Online Trolling or Freedom of Speech?

With the onset of social media and various reviews software platforms such Google review and the like growing expediently every day.

Our social media interactions are as real as any other interaction and community life we engage in. Moreover, our online community is part our everyday lives and used just as much, sometimes more, than of our other face to face community interactions.

Given this at some point in time, we are very likely to fall prey to what has become to be known as ‘Online Trolling’.


What is Online Trolling?

Online trolling is the act of a so-called troll/person who starts flaming wars or intentionally upsets people on the Internet by posting inflammatory and digressive, extraneous, or off-topic messages in an online community (such as a newsgroup, forum, chat room, blog, review, Facebook post, or twitter etc) with the intent of provoking readers into displaying emotional responses and normalizing tangential discussion, either for the troll/person’s amusement, or to achieve a specific result such as disrupting a rival’s online activities or manipulating a political process.[1]

Online trolling can happen in an instance! A simple post of a picture of ourselves or our profile or love ones on Facebook, or a comment about our views or likes, even the act of sharing our interest online can all result in a ‘troll’ taking over our posts and disseminating across the world and posting comments to embarrass, humiliate or enrage.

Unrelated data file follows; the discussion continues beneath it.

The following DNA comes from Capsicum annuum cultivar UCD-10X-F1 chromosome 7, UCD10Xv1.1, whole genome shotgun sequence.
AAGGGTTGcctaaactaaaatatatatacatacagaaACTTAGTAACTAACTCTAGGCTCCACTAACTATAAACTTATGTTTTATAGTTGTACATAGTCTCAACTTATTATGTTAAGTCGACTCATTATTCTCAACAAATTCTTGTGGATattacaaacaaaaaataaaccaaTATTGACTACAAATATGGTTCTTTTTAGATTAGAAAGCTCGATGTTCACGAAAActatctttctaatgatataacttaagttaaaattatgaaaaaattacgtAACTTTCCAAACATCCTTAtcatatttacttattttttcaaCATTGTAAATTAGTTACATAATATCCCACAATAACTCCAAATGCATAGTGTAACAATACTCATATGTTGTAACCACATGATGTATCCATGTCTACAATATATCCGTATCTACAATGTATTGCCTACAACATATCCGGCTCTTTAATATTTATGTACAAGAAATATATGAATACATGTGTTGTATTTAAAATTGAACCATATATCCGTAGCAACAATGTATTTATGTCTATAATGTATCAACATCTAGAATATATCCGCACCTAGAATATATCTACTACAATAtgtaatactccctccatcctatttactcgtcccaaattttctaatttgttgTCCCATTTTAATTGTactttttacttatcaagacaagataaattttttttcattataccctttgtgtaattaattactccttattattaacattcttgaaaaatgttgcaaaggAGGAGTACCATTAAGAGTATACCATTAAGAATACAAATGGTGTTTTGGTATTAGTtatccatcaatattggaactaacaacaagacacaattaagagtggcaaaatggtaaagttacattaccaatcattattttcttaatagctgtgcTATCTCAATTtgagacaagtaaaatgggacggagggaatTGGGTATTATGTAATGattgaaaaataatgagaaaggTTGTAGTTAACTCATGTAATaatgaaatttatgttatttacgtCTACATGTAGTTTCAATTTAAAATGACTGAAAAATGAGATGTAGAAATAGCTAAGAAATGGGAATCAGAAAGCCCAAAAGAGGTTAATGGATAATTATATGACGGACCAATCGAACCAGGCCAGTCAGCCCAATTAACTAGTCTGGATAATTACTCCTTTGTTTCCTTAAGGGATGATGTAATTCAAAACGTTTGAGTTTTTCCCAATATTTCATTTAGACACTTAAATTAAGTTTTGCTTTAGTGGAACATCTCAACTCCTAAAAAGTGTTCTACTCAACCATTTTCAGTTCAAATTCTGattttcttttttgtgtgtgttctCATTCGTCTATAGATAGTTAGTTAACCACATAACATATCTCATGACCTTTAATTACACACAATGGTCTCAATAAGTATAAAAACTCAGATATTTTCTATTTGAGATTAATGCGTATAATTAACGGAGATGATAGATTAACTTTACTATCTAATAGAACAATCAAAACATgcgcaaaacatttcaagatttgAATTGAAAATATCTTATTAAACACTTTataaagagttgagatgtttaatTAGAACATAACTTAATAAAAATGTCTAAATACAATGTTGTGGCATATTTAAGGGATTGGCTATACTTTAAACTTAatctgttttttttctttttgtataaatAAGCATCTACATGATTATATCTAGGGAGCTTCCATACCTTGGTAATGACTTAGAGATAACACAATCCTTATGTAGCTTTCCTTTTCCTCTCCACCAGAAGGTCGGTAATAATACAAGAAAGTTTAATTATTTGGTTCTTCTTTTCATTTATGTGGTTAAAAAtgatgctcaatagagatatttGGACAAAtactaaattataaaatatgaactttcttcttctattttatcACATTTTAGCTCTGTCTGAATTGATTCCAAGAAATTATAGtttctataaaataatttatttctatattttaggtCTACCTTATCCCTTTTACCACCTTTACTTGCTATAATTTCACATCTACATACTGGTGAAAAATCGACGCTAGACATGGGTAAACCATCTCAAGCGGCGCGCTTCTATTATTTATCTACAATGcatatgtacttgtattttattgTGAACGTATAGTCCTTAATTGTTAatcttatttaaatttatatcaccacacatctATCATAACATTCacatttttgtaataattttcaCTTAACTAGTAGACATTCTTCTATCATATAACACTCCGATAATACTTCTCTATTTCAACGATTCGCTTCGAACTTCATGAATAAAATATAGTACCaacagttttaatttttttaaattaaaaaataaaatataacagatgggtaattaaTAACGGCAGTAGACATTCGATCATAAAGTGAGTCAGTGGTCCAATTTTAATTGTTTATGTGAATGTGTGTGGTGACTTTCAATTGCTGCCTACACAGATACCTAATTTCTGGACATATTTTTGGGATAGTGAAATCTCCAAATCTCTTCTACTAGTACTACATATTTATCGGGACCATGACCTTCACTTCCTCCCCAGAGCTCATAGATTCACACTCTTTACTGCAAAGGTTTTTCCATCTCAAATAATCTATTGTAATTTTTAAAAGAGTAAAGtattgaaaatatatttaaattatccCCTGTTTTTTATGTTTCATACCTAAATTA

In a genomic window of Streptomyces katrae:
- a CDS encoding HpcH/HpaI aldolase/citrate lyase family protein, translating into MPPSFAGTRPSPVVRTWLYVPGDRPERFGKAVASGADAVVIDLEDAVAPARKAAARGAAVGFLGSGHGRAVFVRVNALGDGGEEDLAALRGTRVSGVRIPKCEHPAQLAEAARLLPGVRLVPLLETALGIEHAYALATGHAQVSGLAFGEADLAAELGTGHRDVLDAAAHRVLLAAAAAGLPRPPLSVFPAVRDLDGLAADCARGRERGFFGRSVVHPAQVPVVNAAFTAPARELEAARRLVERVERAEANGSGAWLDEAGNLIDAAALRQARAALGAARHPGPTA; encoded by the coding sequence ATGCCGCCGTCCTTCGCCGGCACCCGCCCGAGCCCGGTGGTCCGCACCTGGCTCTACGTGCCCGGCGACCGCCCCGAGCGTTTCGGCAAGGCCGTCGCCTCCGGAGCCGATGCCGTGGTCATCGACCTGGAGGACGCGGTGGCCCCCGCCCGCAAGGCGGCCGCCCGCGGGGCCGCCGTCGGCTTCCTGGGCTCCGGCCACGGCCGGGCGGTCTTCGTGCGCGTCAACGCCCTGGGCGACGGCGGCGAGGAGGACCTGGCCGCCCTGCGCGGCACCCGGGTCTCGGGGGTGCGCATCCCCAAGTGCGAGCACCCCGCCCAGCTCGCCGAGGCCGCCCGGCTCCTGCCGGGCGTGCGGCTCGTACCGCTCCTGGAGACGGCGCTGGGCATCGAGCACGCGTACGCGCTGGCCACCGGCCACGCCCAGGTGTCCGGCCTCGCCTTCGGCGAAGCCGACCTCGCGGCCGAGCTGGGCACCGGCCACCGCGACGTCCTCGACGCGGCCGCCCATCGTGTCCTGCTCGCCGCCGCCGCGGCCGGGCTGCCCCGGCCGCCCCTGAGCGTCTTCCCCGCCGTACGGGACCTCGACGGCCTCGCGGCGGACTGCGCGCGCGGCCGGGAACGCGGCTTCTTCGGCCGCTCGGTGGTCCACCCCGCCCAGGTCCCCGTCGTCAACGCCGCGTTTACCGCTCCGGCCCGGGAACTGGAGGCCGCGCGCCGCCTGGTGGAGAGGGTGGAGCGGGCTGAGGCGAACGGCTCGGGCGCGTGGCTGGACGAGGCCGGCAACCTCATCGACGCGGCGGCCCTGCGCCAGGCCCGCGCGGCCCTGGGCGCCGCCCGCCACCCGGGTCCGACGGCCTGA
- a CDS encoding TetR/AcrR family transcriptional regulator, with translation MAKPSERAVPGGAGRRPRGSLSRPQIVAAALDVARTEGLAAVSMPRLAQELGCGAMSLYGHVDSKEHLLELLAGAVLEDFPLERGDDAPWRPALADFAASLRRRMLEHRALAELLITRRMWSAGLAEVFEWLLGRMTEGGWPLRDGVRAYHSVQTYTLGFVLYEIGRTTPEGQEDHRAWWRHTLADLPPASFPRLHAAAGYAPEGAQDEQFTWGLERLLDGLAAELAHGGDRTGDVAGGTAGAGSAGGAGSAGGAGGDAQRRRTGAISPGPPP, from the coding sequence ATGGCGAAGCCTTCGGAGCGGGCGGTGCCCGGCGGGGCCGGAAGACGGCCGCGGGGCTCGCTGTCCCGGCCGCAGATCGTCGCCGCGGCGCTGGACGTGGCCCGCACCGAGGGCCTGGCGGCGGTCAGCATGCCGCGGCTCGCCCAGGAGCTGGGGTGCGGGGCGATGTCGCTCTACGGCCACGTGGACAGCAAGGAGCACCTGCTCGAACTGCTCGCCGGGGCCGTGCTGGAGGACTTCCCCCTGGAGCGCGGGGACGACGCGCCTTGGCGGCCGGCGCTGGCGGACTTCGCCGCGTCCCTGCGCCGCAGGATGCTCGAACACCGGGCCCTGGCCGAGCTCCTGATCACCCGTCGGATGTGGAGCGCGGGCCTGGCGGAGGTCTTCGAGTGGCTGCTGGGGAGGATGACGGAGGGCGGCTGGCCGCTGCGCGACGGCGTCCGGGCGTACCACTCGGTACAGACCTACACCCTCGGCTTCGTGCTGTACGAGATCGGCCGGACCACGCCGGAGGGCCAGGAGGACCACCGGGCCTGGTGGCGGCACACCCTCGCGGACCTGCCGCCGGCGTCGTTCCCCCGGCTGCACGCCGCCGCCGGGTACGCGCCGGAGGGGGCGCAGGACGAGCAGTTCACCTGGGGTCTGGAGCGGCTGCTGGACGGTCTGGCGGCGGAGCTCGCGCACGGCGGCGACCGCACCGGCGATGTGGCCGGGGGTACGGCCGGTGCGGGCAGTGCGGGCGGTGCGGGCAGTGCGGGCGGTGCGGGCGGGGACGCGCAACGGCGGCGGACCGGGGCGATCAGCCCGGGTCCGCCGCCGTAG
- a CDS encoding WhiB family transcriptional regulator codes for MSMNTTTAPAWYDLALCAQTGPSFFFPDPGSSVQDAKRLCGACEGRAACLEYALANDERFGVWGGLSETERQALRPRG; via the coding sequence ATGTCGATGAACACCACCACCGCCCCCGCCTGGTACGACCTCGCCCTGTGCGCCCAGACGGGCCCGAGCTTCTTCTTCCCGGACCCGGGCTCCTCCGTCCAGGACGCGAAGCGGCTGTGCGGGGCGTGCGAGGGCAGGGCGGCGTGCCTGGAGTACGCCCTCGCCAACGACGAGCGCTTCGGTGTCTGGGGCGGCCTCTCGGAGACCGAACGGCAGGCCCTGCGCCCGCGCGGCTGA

Online trolling can have a devastating effect physically and emotionally to those at the receiving end and also their families, and friends.

Online trolling has caused suicides and depression, along with other adverse mental and physical health effects. Being the victim of an online troll is devastating!  

For this reason, the law is about to change to recognise this devastating impact online trolling can cause to people’s life, reputation and their physical or mental health.


Proposed New Law

Last year the Morrison government introduced what is being described as a “world-first adult cyber abuse scheme“.

The proposed new law will allow an E-Commissioner to impose hefty penalties on those seen to be trolling and/or the social media platforms who have not taken action to stop them.

Penalties are severe, with individuals facing of up to $111,000 fines and social media companies up to $550,0000 fines if they fail to take down abusive content from the internet within 24 hours.


But what about freedom of Speech?

Some argue that the proposed new laws will impact on our freedom of speech. Constraining what we say in disagreement and making the online community subject to ‘nanny’ laws.

However, others point to the fact that the new laws are not about disagreements or having constructive arguments online. But are set to capture and punish mindless and inflammatory comments meant only to humiliate and enrage in order to cause distress.

But time will tell just how far this new law will work, and what sort of comments and remarks will it cover.

What do you think, should the government restrict people comments? and/or monitor what we say?


Who will be the judge of whether it is an online troll event or just a disagreement?


If you or someone you know has been charged with a criminal offence, or has an employment law dispute contact Rep-Revive Criminal & Employment Lawyers® for a initial free consultation on (02) 9198 1996.




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